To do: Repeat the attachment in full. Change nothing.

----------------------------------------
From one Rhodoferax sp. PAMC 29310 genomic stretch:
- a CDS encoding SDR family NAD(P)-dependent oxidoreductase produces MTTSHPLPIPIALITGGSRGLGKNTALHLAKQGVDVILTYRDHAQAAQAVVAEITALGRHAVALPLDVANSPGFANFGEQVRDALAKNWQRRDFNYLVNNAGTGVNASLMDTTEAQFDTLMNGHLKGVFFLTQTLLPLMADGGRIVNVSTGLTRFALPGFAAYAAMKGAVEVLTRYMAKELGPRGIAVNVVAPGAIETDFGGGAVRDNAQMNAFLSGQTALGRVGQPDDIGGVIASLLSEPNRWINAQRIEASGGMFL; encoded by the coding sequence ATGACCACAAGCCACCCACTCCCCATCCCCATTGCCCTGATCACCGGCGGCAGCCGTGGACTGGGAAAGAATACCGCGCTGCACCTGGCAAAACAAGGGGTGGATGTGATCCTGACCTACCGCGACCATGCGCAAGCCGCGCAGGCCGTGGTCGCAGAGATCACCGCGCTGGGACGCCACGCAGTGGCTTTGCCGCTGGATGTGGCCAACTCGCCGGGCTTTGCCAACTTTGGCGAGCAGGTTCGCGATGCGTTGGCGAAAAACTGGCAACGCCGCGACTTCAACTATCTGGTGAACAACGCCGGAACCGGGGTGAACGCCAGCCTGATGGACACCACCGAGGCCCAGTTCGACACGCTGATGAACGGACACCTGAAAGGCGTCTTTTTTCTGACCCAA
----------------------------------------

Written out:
From one Rhodoferax sp. PAMC 29310 genomic stretch:
- a CDS encoding SDR family NAD(P)-dependent oxidoreductase produces MTTSHPLPIPIALITGGSRGLGKNTALHLAKQGVDVILTYRDHAQAAQAVVAEITALGRHAVALPLDVANSPGFANFGEQVRDALAKNWQRRDFNYLVNNAGTGVNASLMDTTEAQFDTLMNGHLKGVFFLTQTLLPLMADGGRIVNVSTGLTRFALPGFAAYAAMKGAVEVLTRYMAKELGPRGIAVNVVAPGAIETDFGGGAVRDNAQMNAFLSGQTALGRVGQPDDIGGVIASLLSEPNRWINAQRIEASGGMFL; encoded by the coding sequence ATGACCACAAGCCACCCACTCCCCATCCCCATTGCCCTGATCACCGGCGGCAGCCGTGGACTGGGAAAGAATACCGCGCTGCACCTGGCAAAACAAGGGGTGGATGTGATCCTGACCTACCGCGACCATGCGCAAGCCGCGCAGGCCGTGGTCGCAGAGATCACCGCGCTGGGACGCCACGCAGTGGCTTTGCCGCTGGATGTGGCCAACTCGCCGGGCTTTGCCAACTTTGGCGAGCAGGTTCGCGATGCGTTGGCGAAAAACTGGCAACGCCGCGACTTCAACTATCTGGTGAACAACGCCGGAACCGGGGTGAACGCCAGCCTGATGGACACCACCGAGGCCCAGTTCGACACGCTGATGAACGGACACCTGAAAGGCGTCTTTTTTCTGACCCAA